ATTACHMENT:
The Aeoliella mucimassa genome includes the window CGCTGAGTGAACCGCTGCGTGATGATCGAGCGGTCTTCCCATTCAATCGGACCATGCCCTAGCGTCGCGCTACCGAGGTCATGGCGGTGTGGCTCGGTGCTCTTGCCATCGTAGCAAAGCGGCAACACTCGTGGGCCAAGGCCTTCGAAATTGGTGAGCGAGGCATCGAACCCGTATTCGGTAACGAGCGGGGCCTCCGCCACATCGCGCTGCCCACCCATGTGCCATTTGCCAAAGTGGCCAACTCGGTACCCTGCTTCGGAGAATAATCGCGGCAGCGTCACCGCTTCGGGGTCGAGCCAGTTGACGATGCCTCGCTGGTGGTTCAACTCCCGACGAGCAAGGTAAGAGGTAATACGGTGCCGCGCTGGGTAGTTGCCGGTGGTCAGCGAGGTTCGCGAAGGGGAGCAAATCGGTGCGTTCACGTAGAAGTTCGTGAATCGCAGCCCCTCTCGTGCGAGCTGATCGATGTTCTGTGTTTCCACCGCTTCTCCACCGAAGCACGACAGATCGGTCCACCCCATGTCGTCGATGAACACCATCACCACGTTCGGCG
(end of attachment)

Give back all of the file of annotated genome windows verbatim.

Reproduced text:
The Aeoliella mucimassa genome includes the window CGCTGAGTGAACCGCTGCGTGATGATCGAGCGGTCTTCCCATTCAATCGGACCATGCCCTAGCGTCGCGCTACCGAGGTCATGGCGGTGTGGCTCGGTGCTCTTGCCATCGTAGCAAAGCGGCAACACTCGTGGGCCAAGGCCTTCGAAATTGGTGAGCGAGGCATCGAACCCGTATTCGGTAACGAGCGGGGCCTCCGCCACATCGCGCTGCCCACCCATGTGCCATTTGCCAAAGTGGCCAACTCGGTACCCTGCTTCGGAGAATAATCGCGGCAGCGTCACCGCTTCGGGGTCGAGCCAGTTGACGATGCCTCGCTGGTGGTTCAACTCCCGACGAGCAAGGTAAGAGGTAATACGGTGCCGCGCTGGGTAGTTGCCGGTGGTCAGCGAGGTTCGCGAAGGGGAGCAAATCGGTGCGTTCACGTAGAAGTTCGTGAATCGCAGCCCCTCTCGTGCGAGCTGATCGATGTTCTGTGTTTCCACCGCTTCTCCACCGAAGCACGACAGATCGGTCCACCCCATGTCGTCGATGAACACCATCACCACGTTCGGCG